Saturday, 26 October 2013

Market Towns

From the BBC

The places with highest levels of life satisfaction tend to be larger than a small town but smaller than a city.

The happiest places of all, it turns out, are larger rural or market towns.

The government analysis suggests some of the benefits of market town living be "designed into" other communities. Among the official advice to ministers is the delivery of public services in ways which meet people's needs for social contact - fewer call centres, more real people, perhaps - creating thriving high streets and promoting volunteering.

Above all, it seems, the secret of market towns' high well-being levels is their sense of distinct identity, community spirit and perfect size - small enough for people to feel included but large enough to remain private.

To which the simple answer to all of that is: correlation is not the same as causation.

If you went back 30 or 40 years, market towns were often poorer than the big town nearby. People left them and crappy jobs to go and work in modern jobs in towns. In the early part of the 20th century, those that lacked a railway line were often very poor.

Then around the late 70s/early 80s, cars started getting cheap and reliable enough that many people started  buying houses in market towns, at first because they were cheap and then as they improved, because they were often more charming. New facilities like late-opening supermarkets and 24 hour garages meant that people could enjoy the benefits of the big towns while living in a rural setting.

So, that's where the rich often live now. In Ascot rather than Bracknell, in Alderley Edge rather than Manchester, in Warwick rather than Coventry.

Which is why you can't "design" market towns into main towns. Market towns don't have the unemployment problems or crime problems of large cities because the underclass can't get to live there. Someone in a house that loses their job for a long time will move somewhere cheaper.

As for "fewer call centres", what the hell? Call centres exist because they're efficient. Yes, it might not be as nice as walking into an insurance broker's office but people voted with their feet over that and chose the likes of Direct Line.


Bayard said...

"Market towns don't have the unemployment problems or crime problems of large cities because the underclass can't get to live there."

My experience of living in a market town is that the "underclass" have always lived there and have never left. It is a rare market town that doesn't come with its council housing estate and tiny cottages on busy roads that no-one is going to pay a lot of money for, even today. Urbanites see sweet, pretty old buildings and think "oh, it's all so nice, there can't be any crime here". I had more stuff robbed off me in the first year of living in a market town than I had in ten years of living in London, and it didn't stop after the first year.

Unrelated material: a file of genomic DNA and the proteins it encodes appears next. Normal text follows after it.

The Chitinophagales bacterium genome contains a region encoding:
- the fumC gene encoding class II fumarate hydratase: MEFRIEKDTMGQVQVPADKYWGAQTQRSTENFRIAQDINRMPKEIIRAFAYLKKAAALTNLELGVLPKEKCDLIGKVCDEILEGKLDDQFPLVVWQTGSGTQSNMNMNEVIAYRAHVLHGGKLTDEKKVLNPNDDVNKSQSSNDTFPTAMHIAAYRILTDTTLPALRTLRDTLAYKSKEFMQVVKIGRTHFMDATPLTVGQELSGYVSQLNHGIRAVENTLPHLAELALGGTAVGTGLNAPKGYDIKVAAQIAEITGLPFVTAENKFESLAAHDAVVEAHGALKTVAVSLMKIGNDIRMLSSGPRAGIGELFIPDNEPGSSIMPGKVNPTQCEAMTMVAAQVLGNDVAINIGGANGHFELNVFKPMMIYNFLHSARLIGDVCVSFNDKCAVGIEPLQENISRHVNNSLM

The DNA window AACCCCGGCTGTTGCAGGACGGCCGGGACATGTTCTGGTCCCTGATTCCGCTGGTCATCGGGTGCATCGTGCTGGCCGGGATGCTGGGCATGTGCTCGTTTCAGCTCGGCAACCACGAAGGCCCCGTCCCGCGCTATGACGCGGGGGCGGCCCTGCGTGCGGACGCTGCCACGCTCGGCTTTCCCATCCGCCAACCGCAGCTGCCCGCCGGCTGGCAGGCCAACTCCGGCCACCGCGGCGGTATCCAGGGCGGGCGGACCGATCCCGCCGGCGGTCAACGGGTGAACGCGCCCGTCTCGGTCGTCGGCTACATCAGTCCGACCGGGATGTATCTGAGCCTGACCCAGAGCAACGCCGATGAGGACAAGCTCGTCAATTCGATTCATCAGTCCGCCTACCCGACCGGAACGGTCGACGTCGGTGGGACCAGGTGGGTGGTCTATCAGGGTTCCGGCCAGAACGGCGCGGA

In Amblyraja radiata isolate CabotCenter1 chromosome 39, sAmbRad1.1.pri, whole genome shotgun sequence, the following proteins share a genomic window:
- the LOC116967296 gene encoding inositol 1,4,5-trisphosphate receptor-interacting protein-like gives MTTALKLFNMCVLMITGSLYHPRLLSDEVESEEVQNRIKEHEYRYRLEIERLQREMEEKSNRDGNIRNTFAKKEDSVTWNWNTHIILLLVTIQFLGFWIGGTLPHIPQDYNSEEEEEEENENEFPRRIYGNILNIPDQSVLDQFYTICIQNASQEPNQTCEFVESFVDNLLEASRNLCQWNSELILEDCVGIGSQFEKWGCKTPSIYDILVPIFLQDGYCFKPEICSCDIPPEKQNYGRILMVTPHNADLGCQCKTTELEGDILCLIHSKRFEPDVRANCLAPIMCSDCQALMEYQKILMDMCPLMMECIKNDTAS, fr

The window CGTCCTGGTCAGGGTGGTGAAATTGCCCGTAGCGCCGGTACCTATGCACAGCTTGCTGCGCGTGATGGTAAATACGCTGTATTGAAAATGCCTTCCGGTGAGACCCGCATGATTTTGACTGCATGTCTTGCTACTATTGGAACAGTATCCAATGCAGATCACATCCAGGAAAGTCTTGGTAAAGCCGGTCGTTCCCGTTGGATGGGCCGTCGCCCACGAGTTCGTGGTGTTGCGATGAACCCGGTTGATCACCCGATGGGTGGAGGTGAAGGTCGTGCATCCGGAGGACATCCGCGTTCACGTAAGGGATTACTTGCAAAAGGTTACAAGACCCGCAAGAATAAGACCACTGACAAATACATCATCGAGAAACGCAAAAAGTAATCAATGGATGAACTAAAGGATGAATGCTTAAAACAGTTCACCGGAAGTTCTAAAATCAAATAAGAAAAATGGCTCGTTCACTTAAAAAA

Lola said...

Wasn't this the basis of Ebenezer Howard's Garden City concept?

Steven_L said...

I'm with B, there is a permanent underclass in nice market towns. Everyone knows everyone and everyone's business too. The local drug dealer is also the local police informant etc.

The Stigler said...

Must admit, that is more observation from the market towns I know around here that don't have that, and mostly saw council houses turned to right-to-buy after which the council house owners moved somewhere cheaper and cashed in.

I saw this in a market town I know. Personally, I've never understood why people always view "close-knit community" as exclusively a virtue without seeing its downsides.

Lola said...

Market towns do have drug, crime and unemployment problems. Usually among the yoof. I live near two Suffolk Market Towns, and the nearest does have a yoof crime 'problem'. It clearly is not on the same scale as - name a London borough - but it has caused 'issues'. My No 3 daughter volunteers for a church charity project to help them get of the street corner (and I mean THE street corner - there is only one!) and doing something recreational that isn't drugs or annoying to the locals. Yes, it does act as a dormitory for the bigger towns (Ipswich and Colchester mainly) b but it does have its own commerce and industry. And house prices are not any more outrageous than anywhere else. Overall, I am a bit of a fan of market towns.

Mark Wadsworth said...

"people can enjoy the benefits of the big towns while living in a rural setting."

Correct, that is what it is all about, getting a balance, i.e. the FBRI

Bayard said...

SL, agreed. Where I lived, everyone knew who the town villains were and occasionally aggrieved citizens would go round to one of their houses to look for their robbed stuff, take it back if they found it then beat up the villain for good measure.